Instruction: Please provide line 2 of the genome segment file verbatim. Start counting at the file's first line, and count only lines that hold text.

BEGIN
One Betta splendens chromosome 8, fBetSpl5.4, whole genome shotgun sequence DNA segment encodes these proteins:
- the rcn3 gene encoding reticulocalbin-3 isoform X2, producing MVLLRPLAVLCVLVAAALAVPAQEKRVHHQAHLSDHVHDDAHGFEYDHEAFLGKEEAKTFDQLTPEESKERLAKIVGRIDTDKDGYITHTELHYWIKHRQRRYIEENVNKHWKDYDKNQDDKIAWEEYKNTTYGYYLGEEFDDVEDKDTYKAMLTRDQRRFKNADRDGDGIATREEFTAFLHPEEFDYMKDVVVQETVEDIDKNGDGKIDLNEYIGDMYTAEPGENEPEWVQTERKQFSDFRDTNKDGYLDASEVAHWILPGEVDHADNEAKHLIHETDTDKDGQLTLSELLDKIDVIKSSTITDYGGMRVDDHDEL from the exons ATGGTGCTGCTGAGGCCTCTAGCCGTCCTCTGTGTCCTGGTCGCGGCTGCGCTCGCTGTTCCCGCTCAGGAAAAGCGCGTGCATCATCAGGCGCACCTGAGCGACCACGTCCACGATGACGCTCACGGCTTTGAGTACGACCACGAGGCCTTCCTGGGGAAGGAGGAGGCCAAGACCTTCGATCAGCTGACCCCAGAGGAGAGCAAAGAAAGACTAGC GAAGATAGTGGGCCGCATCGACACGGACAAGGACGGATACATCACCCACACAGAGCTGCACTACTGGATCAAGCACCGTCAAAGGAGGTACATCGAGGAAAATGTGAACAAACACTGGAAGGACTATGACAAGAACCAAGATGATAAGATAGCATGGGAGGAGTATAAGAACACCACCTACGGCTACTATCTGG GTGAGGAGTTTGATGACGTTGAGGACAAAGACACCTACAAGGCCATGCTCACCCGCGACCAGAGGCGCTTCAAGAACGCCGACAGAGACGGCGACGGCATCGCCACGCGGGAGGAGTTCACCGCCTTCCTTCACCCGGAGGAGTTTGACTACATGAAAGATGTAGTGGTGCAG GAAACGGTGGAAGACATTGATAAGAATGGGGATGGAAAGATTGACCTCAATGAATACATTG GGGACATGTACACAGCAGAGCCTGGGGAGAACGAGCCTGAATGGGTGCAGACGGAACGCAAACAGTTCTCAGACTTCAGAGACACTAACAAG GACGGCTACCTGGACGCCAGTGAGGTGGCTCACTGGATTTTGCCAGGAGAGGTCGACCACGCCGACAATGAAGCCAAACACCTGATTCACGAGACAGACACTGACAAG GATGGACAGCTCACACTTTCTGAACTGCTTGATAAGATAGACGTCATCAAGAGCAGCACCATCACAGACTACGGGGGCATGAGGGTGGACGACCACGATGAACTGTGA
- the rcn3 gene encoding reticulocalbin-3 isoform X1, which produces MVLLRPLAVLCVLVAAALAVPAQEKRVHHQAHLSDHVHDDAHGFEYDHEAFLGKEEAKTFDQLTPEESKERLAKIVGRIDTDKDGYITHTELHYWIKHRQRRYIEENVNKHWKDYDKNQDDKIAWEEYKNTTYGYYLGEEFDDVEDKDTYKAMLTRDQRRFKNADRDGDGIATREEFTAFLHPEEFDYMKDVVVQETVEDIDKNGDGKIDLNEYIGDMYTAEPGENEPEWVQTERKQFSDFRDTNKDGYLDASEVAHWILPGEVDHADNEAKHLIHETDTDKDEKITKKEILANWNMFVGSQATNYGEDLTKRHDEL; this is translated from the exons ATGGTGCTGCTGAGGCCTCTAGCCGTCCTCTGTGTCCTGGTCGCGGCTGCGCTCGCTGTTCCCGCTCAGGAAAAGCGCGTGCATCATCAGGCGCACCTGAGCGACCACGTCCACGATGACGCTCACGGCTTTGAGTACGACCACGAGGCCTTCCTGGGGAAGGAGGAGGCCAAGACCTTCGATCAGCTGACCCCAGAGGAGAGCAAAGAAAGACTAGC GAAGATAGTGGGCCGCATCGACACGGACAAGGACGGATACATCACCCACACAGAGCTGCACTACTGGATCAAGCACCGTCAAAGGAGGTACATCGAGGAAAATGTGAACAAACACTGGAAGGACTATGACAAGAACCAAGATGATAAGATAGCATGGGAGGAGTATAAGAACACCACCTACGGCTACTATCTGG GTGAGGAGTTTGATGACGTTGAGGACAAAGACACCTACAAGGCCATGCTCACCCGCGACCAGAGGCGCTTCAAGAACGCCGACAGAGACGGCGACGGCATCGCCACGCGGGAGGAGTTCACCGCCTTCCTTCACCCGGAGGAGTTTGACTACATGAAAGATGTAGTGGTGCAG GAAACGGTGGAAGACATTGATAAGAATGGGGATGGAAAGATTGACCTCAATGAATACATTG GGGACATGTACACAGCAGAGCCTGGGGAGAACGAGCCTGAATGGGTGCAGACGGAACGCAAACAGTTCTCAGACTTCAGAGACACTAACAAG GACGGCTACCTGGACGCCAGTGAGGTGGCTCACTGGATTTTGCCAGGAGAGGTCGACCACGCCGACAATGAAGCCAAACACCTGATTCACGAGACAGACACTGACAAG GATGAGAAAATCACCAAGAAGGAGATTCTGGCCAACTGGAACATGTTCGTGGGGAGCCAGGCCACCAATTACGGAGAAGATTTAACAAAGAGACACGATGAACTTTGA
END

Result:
- the rcn3 gene encoding reticulocalbin-3 isoform X2, producing MVLLRPLAVLCVLVAAALAVPAQEKRVHHQAHLSDHVHDDAHGFEYDHEAFLGKEEAKTFDQLTPEESKERLAKIVGRIDTDKDGYITHTELHYWIKHRQRRYIEENVNKHWKDYDKNQDDKIAWEEYKNTTYGYYLGEEFDDVEDKDTYKAMLTRDQRRFKNADRDGDGIATREEFTAFLHPEEFDYMKDVVVQETVEDIDKNGDGKIDLNEYIGDMYTAEPGENEPEWVQTERKQFSDFRDTNKDGYLDASEVAHWILPGEVDHADNEAKHLIHETDTDKDGQLTLSELLDKIDVIKSSTITDYGGMRVDDHDEL from the exons ATGGTGCTGCTGAGGCCTCTAGCCGTCCTCTGTGTCCTGGTCGCGGCTGCGCTCGCTGTTCCCGCTCAGGAAAAGCGCGTGCATCATCAGGCGCACCTGAGCGACCACGTCCACGATGACGCTCACGGCTTTGAGTACGACCACGAGGCCTTCCTGGGGAAGGAGGAGGCCAAGACCTTCGATCAGCTGACCCCAGAGGAGAGCAAAGAAAGACTAGC GAAGATAGTGGGCCGCATCGACACGGACAAGGACGGATACATCACCCACACAGAGCTGCACTACTGGATCAAGCACCGTCAAAGGAGGTACATCGAGGAAAATGTGAACAAACACTGGAAGGACTATGACAAGAACCAAGATGATAAGATAGCATGGGAGGAGTATAAGAACACCACCTACGGCTACTATCTGG GTGAGGAGTTTGATGACGTTGAGGACAAAGACACCTACAAGGCCATGCTCACCCGCGACCAGAGGCGCTTCAAGAACGCCGACAGAGACGGCGACGGCATCGCCACGCGGGAGGAGTTCACCGCCTTCCTTCACCCGGAGGAGTTTGACTACATGAAAGATGTAGTGGTGCAG GAAACGGTGGAAGACATTGATAAGAATGGGGATGGAAAGATTGACCTCAATGAATACATTG GGGACATGTACACAGCAGAGCCTGGGGAGAACGAGCCTGAATGGGTGCAGACGGAACGCAAACAGTTCTCAGACTTCAGAGACACTAACAAG GACGGCTACCTGGACGCCAGTGAGGTGGCTCACTGGATTTTGCCAGGAGAGGTCGACCACGCCGACAATGAAGCCAAACACCTGATTCACGAGACAGACACTGACAAG GATGGACAGCTCACACTTTCTGAACTGCTTGATAAGATAGACGTCATCAAGAGCAGCACCATCACAGACTACGGGGGCATGAGGGTGGACGACCACGATGAACTGTGA